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The 'Idomeneo' Hex Continues in San Diego


SAN DIEGO — Mozart's first mature opera, "Idomeneo," has only recently entered into the repertory. In the late '60s, it was so little-known that its first full American staging was a student effort in Berkeley, presented by the music department at the University of California in 1969, in the midst of antiwar rioting. Since then it has made impressive gains. Both Placido Domingo and Luciano Pavarotti have sung the title role at the Metropolitan Opera (the only Mozart role for either tenor), and it has entered into the repertory of most opera houses.

But despite several impressive recordings of Mozart's score, the opera has not had an easy time on the stage. The Met's production was stuffy. A Postmodern production at Salzburg last summer looked striking but was dully performed. Reviewing "Idomeneo" at the Canadian Opera last week, a critic in the Toronto National Post called it "the most stunningly awful professional opera production I've ever seen."

Though still missing from Los Angeles Opera, "Idomeneo" arrived at the San Diego Opera Saturday night. The production--which comes courtesy of San Francisco Opera and was directed by the Bay Area company's outgoing general director, Lotfi Mansouri--did not seem in competition with Toronto in the worst-ever sweepstakes. It is merely bad.

For the Record
Los Angeles Times Wednesday April 18, 2001 Home Edition Calendar Part F Page 2 Entertainment Desk 2 inches; 54 words Type of Material: Correction
Opera review--The review of San Diego Opera's "Idomeneo" in Monday's Calendar incorrectly stated that Los Angeles Opera has not presented this work; in fact, it was performed at L.A. Opera in the 1990-91 season. The review also incorrectly stated that Idomeneo was Placido Domingo's and Luciano Pavarotti's only Mozart role. Both sang other Mozart roles very early in their careers.

There is a reason why "Idomeneo" makes opera companies nervous. When the 25-year-old Mozart wrote it in 1781, the stately, classical opera seria was already a dying genre. But despite its formality, the libretto by Giovanni Battista Varesco is well done, and the story of Idomeneus, who upon returning from the Trojan War makes an unfortunate bargain with Neptune, has vivid drama.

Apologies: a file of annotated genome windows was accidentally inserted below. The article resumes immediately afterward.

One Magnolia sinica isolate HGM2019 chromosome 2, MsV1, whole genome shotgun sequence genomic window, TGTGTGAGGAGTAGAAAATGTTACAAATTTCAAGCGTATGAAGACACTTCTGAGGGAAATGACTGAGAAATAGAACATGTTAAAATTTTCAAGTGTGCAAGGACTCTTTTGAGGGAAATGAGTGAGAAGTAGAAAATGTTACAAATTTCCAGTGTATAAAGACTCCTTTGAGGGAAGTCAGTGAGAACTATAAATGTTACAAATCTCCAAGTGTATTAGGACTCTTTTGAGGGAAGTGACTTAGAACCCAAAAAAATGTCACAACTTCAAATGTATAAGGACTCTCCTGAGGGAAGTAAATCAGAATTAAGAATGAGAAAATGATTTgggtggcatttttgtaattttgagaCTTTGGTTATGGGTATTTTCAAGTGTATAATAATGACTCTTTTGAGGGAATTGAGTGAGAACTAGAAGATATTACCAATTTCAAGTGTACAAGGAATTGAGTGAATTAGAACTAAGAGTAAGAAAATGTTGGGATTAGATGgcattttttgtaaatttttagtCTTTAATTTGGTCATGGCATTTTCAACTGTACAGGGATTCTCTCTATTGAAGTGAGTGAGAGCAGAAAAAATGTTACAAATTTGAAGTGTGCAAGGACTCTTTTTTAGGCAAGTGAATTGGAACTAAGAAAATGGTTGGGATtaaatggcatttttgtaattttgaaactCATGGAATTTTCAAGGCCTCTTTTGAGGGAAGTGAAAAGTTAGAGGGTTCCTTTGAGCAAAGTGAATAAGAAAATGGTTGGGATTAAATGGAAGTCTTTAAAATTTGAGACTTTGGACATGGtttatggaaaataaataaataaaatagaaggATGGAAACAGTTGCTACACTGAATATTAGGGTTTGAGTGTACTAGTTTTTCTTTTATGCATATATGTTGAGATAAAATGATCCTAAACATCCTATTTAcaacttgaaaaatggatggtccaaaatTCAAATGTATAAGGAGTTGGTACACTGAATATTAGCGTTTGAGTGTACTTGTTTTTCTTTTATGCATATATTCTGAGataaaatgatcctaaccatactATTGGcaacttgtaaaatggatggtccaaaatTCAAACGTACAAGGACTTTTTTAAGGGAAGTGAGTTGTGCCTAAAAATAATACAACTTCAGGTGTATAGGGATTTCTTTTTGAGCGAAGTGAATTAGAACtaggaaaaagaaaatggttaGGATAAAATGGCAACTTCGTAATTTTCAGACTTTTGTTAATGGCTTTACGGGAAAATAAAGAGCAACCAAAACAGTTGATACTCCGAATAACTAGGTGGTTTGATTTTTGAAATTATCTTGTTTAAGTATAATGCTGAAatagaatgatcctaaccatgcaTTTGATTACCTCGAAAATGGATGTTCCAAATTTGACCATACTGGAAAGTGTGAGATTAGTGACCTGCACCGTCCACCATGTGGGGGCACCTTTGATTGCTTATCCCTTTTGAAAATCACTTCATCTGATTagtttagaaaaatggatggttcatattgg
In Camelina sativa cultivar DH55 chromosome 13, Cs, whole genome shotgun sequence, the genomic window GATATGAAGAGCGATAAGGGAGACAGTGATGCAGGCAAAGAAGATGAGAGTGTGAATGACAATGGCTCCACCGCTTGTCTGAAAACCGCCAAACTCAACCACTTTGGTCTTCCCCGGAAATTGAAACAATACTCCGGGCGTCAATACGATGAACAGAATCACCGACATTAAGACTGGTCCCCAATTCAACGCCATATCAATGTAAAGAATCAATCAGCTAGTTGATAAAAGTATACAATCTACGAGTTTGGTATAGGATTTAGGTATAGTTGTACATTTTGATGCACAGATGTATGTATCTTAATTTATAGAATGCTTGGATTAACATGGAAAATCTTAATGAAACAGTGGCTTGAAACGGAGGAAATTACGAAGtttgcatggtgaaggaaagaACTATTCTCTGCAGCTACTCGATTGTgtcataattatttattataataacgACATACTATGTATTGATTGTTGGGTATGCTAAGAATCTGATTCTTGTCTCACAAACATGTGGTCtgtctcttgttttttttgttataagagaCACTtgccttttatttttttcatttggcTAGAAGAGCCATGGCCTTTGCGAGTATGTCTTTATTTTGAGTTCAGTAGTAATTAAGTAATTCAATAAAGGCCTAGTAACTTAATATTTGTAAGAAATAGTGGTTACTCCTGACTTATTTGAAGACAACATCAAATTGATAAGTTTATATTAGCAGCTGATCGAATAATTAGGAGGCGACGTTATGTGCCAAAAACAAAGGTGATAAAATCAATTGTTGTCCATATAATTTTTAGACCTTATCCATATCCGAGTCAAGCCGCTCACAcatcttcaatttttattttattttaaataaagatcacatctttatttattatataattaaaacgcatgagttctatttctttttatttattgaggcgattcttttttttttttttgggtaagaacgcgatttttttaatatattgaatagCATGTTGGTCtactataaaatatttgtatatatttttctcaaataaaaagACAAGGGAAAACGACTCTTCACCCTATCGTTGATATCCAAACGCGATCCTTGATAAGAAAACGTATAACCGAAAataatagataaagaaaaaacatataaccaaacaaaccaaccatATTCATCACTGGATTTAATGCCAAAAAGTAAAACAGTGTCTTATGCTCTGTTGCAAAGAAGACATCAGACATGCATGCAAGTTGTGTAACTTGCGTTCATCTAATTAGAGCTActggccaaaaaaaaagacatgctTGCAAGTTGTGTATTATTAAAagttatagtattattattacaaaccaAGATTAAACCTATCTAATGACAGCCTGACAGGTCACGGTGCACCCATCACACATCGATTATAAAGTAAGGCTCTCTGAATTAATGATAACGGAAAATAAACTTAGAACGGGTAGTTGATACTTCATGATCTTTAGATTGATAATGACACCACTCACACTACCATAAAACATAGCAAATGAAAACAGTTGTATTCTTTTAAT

John Conklin litters his set design with fragments of Greek statuary. The design is attractive enough, but it is a small set for the large stage of Civic Theatre, and it looks smaller still when populated by characters in Michael Stennett's grandly exaggerated 18th century costumes, which may or may not be meant as parody.


Idomeneo is draped in sheets of kingly red velvet. Ilia, the hostage princess loved by Idomeneo's son, Idamante, looks as though she borrowed her gown from the costume shop of "Der Rosenkavalier." Mansouri extracts from his cast operatic gestures more common in badly acted 19th century Italian melodrama. Edoardo Muller's conducting seconds that approach with a heavy hand.

The cast is curious. Jerry Hadley, who struggled through the title role in Salzburg last summer, dropped out of the San Diego production early enough to allow Scott Wyatt a week of rehearsals. The time might have been better spent by the company looking harder for a replacement.


Ute Selbig was a startling Ilia, a soprano with an extraordinary large voice and focused tone (but not always sure intonation). She was, if anything, too dramatic for her part, but fascinating. Ruxandra Donose, the mezzo-soprano assigned the role of Idamante, was thus consistently overpowered by this Ilia, but still Donose proved, overall, the most considered and convincing singer of the evening.

It was not a kind gesture on Mansouri's part to allow Carol Vaness, as the fiery Elettra who competes with Ilia for Idamante and loses, to appear a camp blend of Maria Callas and Joan Crawford. It was not kind accompaniment on Muller's to give her so little support.

The smaller roles were sung inadequately. The chorus sounded shrill and looked, in its processionals and its cowering, silly. Under the circumstances, cutting the ballet at the end was a wise decision. Now it is up to Los Angeles Opera, or perhaps Opera Pacific, to remove the curse on "Idomeneo." It is a chance worth taking.


"Idomeneo" repeats Tuesday at 7 p.m., Friday at 8 p.m., and Sunday at 2 p.m. $33-$92, Civic Theatre, 202 C St., San Diego. (619) 232-7636.

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